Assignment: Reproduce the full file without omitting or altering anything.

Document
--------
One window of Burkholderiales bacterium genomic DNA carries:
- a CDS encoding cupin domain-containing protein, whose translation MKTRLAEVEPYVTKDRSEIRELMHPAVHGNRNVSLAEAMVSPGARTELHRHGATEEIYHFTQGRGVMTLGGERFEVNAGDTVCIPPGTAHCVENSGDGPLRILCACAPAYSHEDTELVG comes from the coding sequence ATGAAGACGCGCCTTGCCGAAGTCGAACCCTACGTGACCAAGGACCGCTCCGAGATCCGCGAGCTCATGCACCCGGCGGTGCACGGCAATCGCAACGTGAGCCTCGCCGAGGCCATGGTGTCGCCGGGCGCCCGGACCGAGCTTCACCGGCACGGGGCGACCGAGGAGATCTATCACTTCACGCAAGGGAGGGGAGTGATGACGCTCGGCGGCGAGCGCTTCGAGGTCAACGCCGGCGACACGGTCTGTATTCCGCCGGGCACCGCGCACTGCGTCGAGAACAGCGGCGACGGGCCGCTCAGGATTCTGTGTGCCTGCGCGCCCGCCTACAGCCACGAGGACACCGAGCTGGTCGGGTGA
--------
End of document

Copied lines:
One window of Burkholderiales bacterium genomic DNA carries:
- a CDS encoding cupin domain-containing protein, whose translation MKTRLAEVEPYVTKDRSEIRELMHPAVHGNRNVSLAEAMVSPGARTELHRHGATEEIYHFTQGRGVMTLGGERFEVNAGDTVCIPPGTAHCVENSGDGPLRILCACAPAYSHEDTELVG comes from the coding sequence ATGAAGACGCGCCTTGCCGAAGTCGAACCCTACGTGACCAAGGACCGCTCCGAGATCCGCGAGCTCATGCACCCGGCGGTGCACGGCAATCGCAACGTGAGCCTCGCCGAGGCCATGGTGTCGCCGGGCGCCCGGACCGAGCTTCACCGGCACGGGGCGACCGAGGAGATCTATCACTTCACGCAAGGGAGGGGAGTGATGACGCTCGGCGGCGAGCGCTTCGAGGTCAACGCCGGCGACACGGTCTGTATTCCGCCGGGCACCGCGCACTGCGTCGAGAACAGCGGCGACGGGCCGCTCAGGATTCTGTGTGCCTGCGCGCCCGCCTACAGCCACGAGGACACCGAGCTGGTCGGGTGA